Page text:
Orissa High Court

Orissa High Court: In an appeal against the Judgment and Order of the Lower Court, wherein it was held that the disputed sale deed was a forged document, the Single- Judge Bench of B.P. Routray, J., allowed the appeal and set aside the Appellate Court’s order and restored the Trial Court’s Judgment. It was also held that the specimen document signature must be undisputed and all parties to the dispute must admit the specimen signature or writing in the base document before comparing the disputed document under Section 73 of the Evidence Act, 1872 (‘Evidence Act’).


The present appellants were the defendants in the original suit. The lands in dispute were originally belonging to the deceased. The plaintiff’s case was that the father of original defendant and after him the defendants were in forcible possession of the lands, and thus the plaintiff’s had accordingly prayed for declaration of their right, title, interest and possession over the lands along with mesne profit.

The case of the present appellants was that the land was bought by father of the original defendant on 08-02-1947, on payment of consideration amount of Rs. 3,500/-. The Trial Court had dismissed the plaintiff’s case and confirmed the sale in favour of the father of original defendant. Thereafter, aggrieved by the said order, plaintiff appealed before the District Judge. The Appellate Court decreed the suit in favour of the plaintiff and held that the sale deed was a forged document. It was also held that on comparison of signature on the sale deed with other exhibit document in exercise of power under Section 73 of the Evidence Act the signature of the scribe was not found genuine. Thus, the present appellant had challenged the order of the Appellate Court.


Whether comparison of signature between two documents under Section 73 of the Evidence Act would be complete and satisfactory without admission of parties in respect of specimen document? In other words, unless the signature on specimen document is admitted, can any such comparison made under Section 73 of the Evidence Act be held as valid?

The Court said that the crux of dispute lies in the conditional sale deed. The other exhibit document was a purported document of one proceeding of villagers unrelated to the present case, where the scribe had put his signature. Here, it needs to be mentioned that X was a complete illiterate. The Court also said that the signature of the scribe was the not admitted by the present appellant. At the time of marking exhibit document, this was objected by the present appellants and was marked by the Trial Court with note of objection by the appellants.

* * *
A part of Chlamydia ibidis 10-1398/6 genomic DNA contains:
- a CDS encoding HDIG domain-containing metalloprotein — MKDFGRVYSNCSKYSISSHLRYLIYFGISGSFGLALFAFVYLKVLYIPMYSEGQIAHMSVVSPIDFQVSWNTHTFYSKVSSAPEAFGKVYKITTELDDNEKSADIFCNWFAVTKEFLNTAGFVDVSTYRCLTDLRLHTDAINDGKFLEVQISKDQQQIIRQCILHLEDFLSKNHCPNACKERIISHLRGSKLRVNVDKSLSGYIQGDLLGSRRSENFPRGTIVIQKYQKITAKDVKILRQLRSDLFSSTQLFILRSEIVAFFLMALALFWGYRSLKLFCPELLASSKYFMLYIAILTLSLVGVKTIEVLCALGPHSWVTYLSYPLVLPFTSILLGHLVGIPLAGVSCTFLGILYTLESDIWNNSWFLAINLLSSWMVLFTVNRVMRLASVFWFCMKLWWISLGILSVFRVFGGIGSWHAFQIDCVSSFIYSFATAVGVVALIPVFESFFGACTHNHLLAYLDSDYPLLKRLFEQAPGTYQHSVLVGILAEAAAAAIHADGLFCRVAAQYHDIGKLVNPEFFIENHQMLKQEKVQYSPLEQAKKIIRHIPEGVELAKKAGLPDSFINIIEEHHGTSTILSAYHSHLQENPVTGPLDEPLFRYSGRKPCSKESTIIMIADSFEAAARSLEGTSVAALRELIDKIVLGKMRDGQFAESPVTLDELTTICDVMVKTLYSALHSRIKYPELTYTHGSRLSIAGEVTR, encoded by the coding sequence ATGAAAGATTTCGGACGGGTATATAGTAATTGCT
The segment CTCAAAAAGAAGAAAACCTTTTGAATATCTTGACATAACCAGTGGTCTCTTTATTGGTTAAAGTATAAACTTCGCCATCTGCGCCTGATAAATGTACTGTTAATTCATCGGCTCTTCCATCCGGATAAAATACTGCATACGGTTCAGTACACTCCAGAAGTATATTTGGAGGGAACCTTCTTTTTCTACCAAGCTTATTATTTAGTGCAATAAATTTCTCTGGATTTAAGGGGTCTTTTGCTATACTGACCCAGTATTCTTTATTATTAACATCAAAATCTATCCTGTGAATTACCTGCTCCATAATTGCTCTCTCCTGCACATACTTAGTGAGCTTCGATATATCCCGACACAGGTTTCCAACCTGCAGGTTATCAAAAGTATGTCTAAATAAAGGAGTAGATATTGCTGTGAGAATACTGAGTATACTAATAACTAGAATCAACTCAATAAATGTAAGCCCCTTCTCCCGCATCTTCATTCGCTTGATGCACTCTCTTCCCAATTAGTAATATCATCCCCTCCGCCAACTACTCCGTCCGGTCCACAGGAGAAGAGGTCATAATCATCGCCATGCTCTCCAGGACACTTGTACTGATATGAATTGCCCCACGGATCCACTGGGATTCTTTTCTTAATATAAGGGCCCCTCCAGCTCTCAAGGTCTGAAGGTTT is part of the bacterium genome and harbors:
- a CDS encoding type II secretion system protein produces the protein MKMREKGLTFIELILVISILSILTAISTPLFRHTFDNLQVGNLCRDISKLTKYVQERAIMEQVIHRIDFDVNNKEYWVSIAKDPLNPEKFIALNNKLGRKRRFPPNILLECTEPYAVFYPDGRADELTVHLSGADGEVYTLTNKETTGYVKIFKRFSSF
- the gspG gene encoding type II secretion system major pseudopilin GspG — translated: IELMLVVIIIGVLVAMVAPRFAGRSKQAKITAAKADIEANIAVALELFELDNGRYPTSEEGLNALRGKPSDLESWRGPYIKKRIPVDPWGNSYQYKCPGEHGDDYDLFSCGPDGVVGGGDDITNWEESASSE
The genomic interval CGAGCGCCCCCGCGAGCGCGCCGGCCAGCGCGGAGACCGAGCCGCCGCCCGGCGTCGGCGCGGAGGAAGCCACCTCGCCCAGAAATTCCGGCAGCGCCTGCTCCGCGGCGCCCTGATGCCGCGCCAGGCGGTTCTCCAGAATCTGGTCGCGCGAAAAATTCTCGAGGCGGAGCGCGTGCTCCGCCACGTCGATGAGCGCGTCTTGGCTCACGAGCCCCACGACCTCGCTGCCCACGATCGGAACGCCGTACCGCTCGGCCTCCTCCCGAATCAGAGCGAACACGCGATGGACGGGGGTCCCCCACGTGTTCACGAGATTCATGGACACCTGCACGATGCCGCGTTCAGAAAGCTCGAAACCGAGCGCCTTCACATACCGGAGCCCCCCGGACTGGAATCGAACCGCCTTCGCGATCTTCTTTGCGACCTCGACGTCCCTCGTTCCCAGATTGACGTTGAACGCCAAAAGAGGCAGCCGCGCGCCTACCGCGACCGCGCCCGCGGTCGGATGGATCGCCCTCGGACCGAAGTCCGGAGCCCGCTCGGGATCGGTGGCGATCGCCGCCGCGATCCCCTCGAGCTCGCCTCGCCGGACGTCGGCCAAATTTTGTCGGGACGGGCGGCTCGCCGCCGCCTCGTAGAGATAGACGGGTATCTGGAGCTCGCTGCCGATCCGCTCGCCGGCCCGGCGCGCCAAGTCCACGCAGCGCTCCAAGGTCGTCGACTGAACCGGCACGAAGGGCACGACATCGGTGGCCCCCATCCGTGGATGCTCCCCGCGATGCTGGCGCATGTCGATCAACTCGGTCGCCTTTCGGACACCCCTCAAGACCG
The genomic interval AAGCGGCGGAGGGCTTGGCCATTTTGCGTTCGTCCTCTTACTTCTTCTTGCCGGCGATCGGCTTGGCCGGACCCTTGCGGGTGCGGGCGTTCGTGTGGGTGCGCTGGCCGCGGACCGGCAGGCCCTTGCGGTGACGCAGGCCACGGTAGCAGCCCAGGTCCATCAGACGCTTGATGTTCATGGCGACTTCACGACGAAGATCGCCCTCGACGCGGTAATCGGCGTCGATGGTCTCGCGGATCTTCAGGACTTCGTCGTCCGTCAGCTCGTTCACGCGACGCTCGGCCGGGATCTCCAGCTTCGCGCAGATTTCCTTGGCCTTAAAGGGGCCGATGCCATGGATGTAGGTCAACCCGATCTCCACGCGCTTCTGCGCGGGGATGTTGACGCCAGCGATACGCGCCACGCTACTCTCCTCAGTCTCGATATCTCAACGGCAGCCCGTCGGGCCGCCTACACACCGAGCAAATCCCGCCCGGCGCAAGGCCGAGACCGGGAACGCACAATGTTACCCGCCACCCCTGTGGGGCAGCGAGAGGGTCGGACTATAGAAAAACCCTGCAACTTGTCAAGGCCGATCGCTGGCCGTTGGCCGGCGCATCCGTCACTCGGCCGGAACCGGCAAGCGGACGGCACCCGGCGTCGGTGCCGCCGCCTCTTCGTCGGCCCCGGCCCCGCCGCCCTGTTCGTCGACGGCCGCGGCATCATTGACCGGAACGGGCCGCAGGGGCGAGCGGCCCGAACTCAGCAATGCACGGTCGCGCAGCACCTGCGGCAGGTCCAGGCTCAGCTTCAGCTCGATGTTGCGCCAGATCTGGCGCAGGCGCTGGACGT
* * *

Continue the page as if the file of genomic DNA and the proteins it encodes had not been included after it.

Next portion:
The Court said that the Section 73 of Evidence Act, empowers the Court to compare writings with specimen or admitted documents. The phrase ‘admitted or proved to the satisfaction of the court’ used in section 73 contemplates that the specimen document taken for comparison of writing or signature in the purported document must be undisputed one and all parties to the dispute must admit the specimen signature or writing in the base document. In case one party refuses to admit, or disputes the specimen document, it is incumbent on the Court to first satisfy that the signature or writing on the specimen document is proved to be of the person concerned and only then proceed for comparison with the purported document.

The Court said that in the present case, the Appellate Court before comparing the signature on the Conditional sale deed with exhibit document had forgotten to take note of this basic requirement under Section 73. The Court also said that the Judge had proceeded to compare the signatures on both the documents with violating this basic rule, even though the signature was objected by the present appellant. Therefore, the entire finding of Appellate Court was liable to be set aside. The impugned Judgment of Appellate Court was accordingly set aside. The Court also noted that it was needless to observe here that the exhibit document did not satisfy the basic criteria to be compared as specimen document.

Therefore, the appeal was allowed, and the impugned judgment and decree of Appellate Court was set aside. The original Judgment and decree of the Trial Court was restored.

[Basi Bewa v. Raimani Majhiani, 2023 SCC OnLine Ori 2293, Decided on 04-05-2023]

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